As discussed above, the New Hampshire seatbelt law prohibits the introduction of seatbelt evidence for the purpose of establishing the comparative negligence of the plaintiff. See N.H.Rev.Stat. Ann. § 265:107-a. It does not, however, prevent the admission of seatbelt evidence for other purposes. See id. Here, the district court permitted the jury to consider evidence that the Cabreras' Sonata was equipped with seatbelts in assessing the overall design of the airbag system. The court concluded, however, that whether Eduardo was actually wearing his seatbelt at the time of the accident was not relevant to the safety of the design. Thus, the court instructed the jury to ignore evidence that Eduardo was not wearing his seatbelt for the purpose of deciding whether the Sonata's airbag system was negligently designed.
The district court's analysis was correct. To find a negligent design, the jury had to conclude that Hyundai failed to exercise "reasonable care in designing a vehicle for those uses which could be reasonably foreseen in order to avoid an unreasonable risk of injury to the occupant." In assessing Hyundai's care in designing the airbag system, the jury could consider the Sonata's overall airbag system design and not merely the design of the airbag which struck Eduardo. See, e.g., Jimenez, 269 F.3d at 459; Wolhar, 686 A.2d at 175; Lowe v. Estate Motors Ltd., 428 Mich. 439, 410 N.W.2d 706, 719-20 (1987). Thus, as the district court concluded, the presence of safety devices in addition to the airbags ( e.g., seatbelts) could be relevant to the jury's determination of whether the Sonata's airbag system was negligently designed. Id.
But while the presence of seatbelts in the Sonata was potentially relevant to the negligent design issue, whether Eduardo actually was wearing his seatbelt during the accident was not. The point at which the jury was to determine whether Hyundai negligently designed the airbag system was the date when Hyundai sold the Sonata to the Cabreras in the summer of 1995. See Trull, 761 A.2d at 481; Chellman v. Saab-Scania AB, 138 N.H. 73, 637 A.2d 148, 150 (1993). Obviously, Eduardo's conduct on the day of the accident, over a year after the Cabreras bought the Sonata, was irrelevant to this determination. In short, Eduardo's "conduct and its causal relation to [his] injuries [was] not relevant to the issue of the vehicle's design." Lowe, 410 N.W.2d at 720; see DePaepe v. Gen. Motors Corp., 33 F.3d 737, 746 (7th Cir. 1994) ("On retrial the district court should again permit [General Motors] to show that [plaintiff's car] was equipped with a functional restraint system and should again instruct the jury of the limited purpose of that evidence."); Hermann v. Gen. Motors Corp., 720 F.2d 414, 415 (5th Cir. 1983) (holding that jury was properly instructed that it could consider the "availability of seat belts" in assessing "dangerousness" of car); LaHue v. Gen. Motors Corp., 716 F.Supp. 407, 418 (W.D.Mo. 1989) ("the defendants . . . should be permitted to introduce evidence concerning whether seat belts were available and operable"); Jordan v. Gen. Motors Corp., 624 F.Supp. 72, 75 (E.D.La. 1985) (holding that plaintiff may introduce evidence on the "availability of seat belts" in determining whether the car, as designed, was unreasonably dangerous); Wolhar, 686 A.2d at 176 (concluding that presence of seatbelts is relevant to showing the vehicle's over-all safety design); Whitehead v. Am. Motors Sales Corp., 801 P.2d 920, 928 (Utah 1990) (concluding that "presence" of seatbelts in vehicle was relevant in assessing design).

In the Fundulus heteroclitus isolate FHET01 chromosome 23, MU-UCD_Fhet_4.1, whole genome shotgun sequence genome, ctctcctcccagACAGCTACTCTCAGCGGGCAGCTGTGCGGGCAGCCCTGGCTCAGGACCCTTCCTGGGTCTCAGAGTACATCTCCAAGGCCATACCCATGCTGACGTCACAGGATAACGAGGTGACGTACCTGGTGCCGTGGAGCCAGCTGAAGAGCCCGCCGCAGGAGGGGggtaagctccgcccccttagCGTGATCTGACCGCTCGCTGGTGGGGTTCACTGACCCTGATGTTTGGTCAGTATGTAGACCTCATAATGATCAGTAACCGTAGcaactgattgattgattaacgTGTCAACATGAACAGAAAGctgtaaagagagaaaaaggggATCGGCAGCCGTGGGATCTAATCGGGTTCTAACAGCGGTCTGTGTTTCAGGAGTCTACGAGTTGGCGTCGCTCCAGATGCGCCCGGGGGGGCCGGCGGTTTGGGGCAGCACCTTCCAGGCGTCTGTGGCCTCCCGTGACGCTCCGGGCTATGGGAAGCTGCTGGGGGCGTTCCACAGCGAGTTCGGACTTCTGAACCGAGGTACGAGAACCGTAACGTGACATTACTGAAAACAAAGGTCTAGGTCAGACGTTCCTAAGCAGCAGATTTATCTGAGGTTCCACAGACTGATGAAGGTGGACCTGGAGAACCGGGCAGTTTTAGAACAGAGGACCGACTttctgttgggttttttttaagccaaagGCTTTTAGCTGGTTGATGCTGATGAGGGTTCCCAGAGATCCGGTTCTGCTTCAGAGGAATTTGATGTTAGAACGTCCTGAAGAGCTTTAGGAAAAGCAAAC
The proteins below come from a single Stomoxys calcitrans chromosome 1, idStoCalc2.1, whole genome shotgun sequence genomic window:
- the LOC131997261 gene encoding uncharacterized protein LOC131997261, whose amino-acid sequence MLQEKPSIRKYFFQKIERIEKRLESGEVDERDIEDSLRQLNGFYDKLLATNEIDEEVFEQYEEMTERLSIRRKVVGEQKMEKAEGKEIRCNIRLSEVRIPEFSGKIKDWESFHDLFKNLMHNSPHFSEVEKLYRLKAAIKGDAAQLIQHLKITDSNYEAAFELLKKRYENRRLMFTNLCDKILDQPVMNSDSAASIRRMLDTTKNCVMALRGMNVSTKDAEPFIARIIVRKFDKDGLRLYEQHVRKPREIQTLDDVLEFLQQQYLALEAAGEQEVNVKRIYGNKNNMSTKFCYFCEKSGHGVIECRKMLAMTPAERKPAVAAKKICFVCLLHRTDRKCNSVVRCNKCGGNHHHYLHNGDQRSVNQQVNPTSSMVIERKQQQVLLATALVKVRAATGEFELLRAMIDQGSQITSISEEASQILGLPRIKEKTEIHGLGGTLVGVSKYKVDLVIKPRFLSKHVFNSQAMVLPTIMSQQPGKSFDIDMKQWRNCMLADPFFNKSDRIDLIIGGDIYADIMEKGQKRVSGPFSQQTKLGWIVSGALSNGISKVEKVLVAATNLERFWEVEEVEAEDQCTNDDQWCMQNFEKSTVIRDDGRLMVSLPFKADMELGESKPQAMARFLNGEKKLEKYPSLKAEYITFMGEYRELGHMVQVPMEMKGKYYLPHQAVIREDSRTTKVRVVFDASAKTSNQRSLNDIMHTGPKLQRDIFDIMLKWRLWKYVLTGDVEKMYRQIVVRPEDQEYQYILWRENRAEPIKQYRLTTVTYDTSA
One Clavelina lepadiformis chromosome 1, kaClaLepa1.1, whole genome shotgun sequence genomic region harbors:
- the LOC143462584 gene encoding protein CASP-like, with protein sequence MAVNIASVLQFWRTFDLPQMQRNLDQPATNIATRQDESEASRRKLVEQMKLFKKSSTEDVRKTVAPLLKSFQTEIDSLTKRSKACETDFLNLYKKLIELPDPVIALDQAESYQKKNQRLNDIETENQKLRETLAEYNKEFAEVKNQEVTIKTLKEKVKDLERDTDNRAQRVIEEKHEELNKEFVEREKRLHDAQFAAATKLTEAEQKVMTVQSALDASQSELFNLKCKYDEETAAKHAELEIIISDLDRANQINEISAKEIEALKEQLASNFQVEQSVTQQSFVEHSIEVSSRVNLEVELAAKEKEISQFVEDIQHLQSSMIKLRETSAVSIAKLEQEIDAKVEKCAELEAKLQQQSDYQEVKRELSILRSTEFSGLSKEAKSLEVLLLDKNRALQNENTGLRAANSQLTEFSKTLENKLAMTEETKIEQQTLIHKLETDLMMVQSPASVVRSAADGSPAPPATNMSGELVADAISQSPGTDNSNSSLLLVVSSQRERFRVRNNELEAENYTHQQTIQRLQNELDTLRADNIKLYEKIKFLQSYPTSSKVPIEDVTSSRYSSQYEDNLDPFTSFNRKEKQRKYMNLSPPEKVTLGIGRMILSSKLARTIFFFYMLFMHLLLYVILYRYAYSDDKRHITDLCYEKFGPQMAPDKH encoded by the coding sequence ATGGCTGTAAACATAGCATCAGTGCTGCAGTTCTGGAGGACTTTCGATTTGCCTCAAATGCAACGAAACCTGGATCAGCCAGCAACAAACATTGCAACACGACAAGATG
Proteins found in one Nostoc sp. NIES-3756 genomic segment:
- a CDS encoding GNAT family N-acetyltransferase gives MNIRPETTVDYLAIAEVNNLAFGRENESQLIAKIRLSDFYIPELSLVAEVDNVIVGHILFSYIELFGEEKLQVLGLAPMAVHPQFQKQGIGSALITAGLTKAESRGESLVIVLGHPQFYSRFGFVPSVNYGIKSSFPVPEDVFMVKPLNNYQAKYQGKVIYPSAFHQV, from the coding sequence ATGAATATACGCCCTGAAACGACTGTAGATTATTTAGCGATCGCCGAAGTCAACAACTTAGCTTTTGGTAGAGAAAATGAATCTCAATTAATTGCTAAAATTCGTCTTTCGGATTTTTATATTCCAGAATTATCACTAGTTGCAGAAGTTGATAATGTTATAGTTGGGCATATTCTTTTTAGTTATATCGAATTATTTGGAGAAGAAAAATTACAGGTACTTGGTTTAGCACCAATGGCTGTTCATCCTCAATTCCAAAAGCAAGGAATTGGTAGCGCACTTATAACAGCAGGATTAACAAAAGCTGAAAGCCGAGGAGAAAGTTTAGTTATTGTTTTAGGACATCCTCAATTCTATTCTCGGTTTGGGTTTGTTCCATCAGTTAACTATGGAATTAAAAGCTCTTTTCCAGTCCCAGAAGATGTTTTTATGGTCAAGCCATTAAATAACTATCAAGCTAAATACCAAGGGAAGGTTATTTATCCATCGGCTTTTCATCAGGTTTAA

Hyundai also argues that the district court's limiting instruction was erroneous because the jury could have relied on evidence that Eduardo was not wearing his seatbelt to conclude that the negligent design was not the proximate cause of Eduardo's injuries. Hyundai failed to properly preserve this argument.
Hyundai claimed that because Eduardo was not wearing his seatbelt and sitting too close to the airbag at the time of the accident, any airbag (no matter its aggressiveness) would have killed him. Therefore the defect in the airbag system was not the proximate cause of his death.
Under Fed.R.Civ.P. 51, a party wishing to object to an instruction must raise the objection "before the jury retires to consider its verdict, stating distinctly the matter objected to and the grounds of the objection." Our interpretation of Rule 51 is quite strict. See Gray v. Genlyte Group, Inc., 289 F.3d 128, 134 (1st Cir. 2002), cert. denied, 537 U.S. 1001, 123 S.Ct. 485, 154 L.Ed.2d 397 (2002). It is well-settled in this Circuit that "[e]ven if the initial request for an instruction is made in detail, the requesting party must object again after the instructions are given but before the jury retires for deliberations." Foley v. Commonwealth Elec. Co., 312 F.3d 517, 521 (1st Cir. 2002); see Gray, 289 F.3d at 134; Smith v. Mass. Inst. of Tech., 877 F.2d 1106, 1109 (1st Cir. 1989). It is also well-settled "that an objection on one ground does not preserve appellate review of a different ground." Negron v. Caleb Brett U.S.A., Inc., 212 F.3d 666, 672 (1st Cir. 2000); see Cambridge Plating Co. v. Napco, Inc., 85 F.3d 752, 766 (1st Cir. 1996).